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Holger Czukay


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Holger Czukay Good Morning Story album cover
3.83 | 10 ratings | 2 reviews | 11% 5 stars

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Studio Album, released in 1999

Songs / Tracks Listing

1. Invisible Man (4:54)
2. Good Morning Story (3:50)
3. Dancing In Wild Circles (5:25)
4. World Of The Universe (3:22)
5. Atlantis (6:16)
6. Mirage (22:30)

Total Time: 46:17

Bonus track on 2006 & 2010 reissues:
7. Mirage Rmx (10:09)

Line-up / Musicians

- Holger Czukay / guitar, bass, VS 60 synth, sampler, electronics, trumpet mouthpiece (1), vocals (1-4), composer & producer

- "U-She" (Ursula Schüring née Kloss) / vocals (1-3)
- Sheldon Ancel / vocals (1)
- Michael Karoli / sampled guitar (2,3)
- Stephan Fischer / sampled Hammond (3)
- Irmin Schmidt / electronics (4)
- Jah Wobble / bass (1)
- Jaki Liebezeit / drums & percussion (1), sampled drums (2-4)
- Rhani Krija / percussion (7)

Releases information

Recorded between 1991 and 1999

Artwork: Ursula Kloss

LP Tone Casualties ‎- TCLP9944 (1999, US)
2xLP Claremont 56 ‎- C56LP02 (2010, UK) With a bonus track

CD Tone Casualties ‎- TCCD9944 (1999, US)
CD Revisited Rec. ‎- REV 065 (2006, Germany) With a bonus track

Thanks to ProgLucky for the addition
and to Quinino for the last updates
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HOLGER CZUKAY Good Morning Story ratings distribution

(10 ratings)
Essential: a masterpiece of progressive rock music(11%)
Excellent addition to any prog rock music collection(11%)
Good, but non-essential (56%)
Collectors/fans only (22%)
Poor. Only for completionists (0%)

HOLGER CZUKAY Good Morning Story reviews

Showing all collaborators reviews and last reviews preview | Show all reviews/ratings

Collaborators/Experts Reviews

Review by Syzygy
SPECIAL COLLABORATOR Honorary Collaborator
3 stars Holger Czukay's solo albums have swung between more or less rock based efforts (such as Movies, or On the Way to the Peak of Normal) and more abstract electronic music (Canaxis, La Luna). Good Morning Story combines these two approaches, with the first half in the style of Movies and the second half an extended piece of ambient electronica in the style of La Luna.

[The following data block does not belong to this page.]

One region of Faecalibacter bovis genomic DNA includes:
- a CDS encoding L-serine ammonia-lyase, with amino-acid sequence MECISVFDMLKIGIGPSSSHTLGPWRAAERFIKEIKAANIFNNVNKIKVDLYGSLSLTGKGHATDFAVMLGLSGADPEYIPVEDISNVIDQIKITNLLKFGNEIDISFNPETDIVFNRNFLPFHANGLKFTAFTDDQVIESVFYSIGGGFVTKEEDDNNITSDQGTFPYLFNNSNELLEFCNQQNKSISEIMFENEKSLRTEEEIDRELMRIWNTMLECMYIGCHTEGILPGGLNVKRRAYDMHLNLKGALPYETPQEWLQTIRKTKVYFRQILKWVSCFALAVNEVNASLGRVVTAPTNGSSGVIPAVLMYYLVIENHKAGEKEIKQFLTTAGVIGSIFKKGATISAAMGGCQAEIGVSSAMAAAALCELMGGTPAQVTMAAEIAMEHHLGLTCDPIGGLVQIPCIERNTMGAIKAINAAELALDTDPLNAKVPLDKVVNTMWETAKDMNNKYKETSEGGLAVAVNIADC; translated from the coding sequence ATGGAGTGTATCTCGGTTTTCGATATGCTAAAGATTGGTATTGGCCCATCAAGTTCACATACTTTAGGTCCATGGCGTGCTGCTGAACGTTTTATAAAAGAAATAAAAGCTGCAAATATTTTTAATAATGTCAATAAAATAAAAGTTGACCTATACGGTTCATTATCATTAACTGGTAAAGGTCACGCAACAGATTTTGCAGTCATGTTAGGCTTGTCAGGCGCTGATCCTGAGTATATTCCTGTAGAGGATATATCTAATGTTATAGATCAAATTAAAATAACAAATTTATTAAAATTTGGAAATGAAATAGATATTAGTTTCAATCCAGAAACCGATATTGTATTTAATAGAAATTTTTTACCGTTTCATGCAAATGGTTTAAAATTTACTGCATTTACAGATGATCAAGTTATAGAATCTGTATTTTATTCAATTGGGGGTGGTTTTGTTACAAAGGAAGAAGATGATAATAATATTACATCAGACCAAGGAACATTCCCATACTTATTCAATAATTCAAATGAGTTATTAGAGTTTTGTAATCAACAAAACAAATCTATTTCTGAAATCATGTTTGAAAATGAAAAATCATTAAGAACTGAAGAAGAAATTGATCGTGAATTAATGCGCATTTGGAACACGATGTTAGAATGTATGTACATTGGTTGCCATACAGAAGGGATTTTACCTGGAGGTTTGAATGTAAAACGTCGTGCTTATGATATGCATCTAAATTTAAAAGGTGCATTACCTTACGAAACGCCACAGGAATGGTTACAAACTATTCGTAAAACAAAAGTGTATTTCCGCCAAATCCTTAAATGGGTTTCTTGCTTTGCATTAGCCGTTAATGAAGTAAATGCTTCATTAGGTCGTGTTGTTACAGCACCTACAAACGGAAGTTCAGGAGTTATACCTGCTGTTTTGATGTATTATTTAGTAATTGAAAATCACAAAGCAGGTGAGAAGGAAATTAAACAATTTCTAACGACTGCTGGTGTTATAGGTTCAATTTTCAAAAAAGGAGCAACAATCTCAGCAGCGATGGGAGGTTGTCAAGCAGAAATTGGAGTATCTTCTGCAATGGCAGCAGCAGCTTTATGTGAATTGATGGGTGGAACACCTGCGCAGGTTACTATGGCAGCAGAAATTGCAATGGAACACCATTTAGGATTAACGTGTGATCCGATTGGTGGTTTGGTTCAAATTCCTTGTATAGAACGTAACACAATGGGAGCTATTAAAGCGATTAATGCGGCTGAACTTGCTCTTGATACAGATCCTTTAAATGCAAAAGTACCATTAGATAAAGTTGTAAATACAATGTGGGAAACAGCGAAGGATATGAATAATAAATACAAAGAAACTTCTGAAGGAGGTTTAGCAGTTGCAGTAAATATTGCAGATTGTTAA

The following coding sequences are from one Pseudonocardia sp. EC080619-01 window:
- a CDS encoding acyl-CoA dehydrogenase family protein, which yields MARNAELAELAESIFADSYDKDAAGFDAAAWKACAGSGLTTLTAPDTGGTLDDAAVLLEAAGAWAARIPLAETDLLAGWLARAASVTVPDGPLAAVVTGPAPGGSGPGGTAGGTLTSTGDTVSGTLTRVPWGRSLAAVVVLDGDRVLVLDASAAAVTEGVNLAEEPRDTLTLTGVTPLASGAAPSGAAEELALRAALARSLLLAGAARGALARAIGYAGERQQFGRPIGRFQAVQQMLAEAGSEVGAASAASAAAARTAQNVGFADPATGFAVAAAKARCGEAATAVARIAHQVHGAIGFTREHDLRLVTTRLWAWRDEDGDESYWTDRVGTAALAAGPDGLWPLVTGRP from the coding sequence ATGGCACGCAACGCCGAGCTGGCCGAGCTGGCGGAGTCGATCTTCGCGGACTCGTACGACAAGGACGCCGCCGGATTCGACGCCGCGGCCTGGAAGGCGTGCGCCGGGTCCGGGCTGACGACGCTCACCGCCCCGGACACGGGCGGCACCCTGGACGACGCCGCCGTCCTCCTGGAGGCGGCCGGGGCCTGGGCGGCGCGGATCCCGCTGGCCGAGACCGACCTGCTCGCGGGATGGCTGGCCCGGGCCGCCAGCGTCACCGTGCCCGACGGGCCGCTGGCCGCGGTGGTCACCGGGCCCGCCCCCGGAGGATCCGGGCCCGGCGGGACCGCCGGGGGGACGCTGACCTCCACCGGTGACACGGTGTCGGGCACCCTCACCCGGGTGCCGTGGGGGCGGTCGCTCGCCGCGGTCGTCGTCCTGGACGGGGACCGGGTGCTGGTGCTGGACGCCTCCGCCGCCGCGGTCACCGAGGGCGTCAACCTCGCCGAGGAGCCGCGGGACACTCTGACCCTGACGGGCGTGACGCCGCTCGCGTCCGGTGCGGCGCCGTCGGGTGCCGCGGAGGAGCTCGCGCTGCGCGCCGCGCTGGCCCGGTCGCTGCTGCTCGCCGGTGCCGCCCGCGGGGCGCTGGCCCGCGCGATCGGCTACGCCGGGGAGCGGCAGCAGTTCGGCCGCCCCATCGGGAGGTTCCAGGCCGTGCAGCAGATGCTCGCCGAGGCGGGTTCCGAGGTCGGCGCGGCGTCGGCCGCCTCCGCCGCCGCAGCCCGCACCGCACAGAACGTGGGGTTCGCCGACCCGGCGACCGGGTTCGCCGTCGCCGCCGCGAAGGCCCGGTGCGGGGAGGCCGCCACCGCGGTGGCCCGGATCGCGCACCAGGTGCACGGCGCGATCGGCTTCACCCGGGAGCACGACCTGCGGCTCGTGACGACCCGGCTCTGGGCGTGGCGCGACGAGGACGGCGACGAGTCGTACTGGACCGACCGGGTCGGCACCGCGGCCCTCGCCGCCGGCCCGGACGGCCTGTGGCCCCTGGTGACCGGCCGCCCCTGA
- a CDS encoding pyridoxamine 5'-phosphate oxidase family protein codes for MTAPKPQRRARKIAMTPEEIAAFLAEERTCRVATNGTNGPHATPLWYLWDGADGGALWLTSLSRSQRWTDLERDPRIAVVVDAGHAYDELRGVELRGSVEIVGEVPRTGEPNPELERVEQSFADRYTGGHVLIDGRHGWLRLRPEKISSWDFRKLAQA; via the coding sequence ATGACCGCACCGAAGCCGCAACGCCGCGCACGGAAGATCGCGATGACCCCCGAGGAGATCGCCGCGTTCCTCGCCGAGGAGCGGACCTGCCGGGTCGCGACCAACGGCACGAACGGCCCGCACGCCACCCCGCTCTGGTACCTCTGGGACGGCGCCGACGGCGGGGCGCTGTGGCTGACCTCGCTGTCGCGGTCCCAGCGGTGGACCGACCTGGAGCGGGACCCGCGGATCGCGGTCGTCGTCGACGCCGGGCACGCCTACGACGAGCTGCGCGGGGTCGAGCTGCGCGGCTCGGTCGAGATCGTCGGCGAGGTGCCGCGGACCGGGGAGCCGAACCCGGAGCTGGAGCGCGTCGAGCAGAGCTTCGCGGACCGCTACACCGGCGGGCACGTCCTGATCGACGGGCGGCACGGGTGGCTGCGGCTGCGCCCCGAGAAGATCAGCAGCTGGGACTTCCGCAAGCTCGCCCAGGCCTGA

The album has added significance in that it marks the first time Czukay used a sampler, as opposed to taped and found sounds. The use of a sampler also makes for a virtual Can reunion, with samples of Irmin Schmidt, Michael Karoli and Jaki Liebezeit forming the basis of several pieces. The first couple of tracks are songs which recall some of his 80s output like Rome Remains Rome and Radio Wave Surfer. The Invisible Man has vocals by long time Czukay collaborator Sheldon Ancel while the title track's lyrics are delivered by Czukay himself. Both are typically eccentric fare, and if you liked the 80s albums you'll love these. The next three tracks are instrumentals with samples from Cukay's beloved short wave radio (a technique he pioneered in Can on pieces like Animal Waves and whichhas informed a lot of his solo work) and sounds from all over the world are laid over a collage of samples from Can. The album closes with the 22 minute long Mirage, a sustained drone which at times recalls Canaxis but which unfolds with a logic of its own. It's highly atmospheric, but like La Luna there's a feeling that there's more atmosphere than content here.

Good Morning Story could function as a kind of one stop introduction to Holger Czukay's solo work, but as an album it feels a tad disjointed, as though the a and b sides of two different albums had been mixed up at a pressing plant back in the good old days of vinyl. It's not a bad place for newcomers to start, and established fans will definitely enjoy at least half of it, but Czukay has issued far stronger albums which focus on one side of his muse or the other, while Moving Pictures reconciles the two strands more convincingly. Good, but definitely non essential.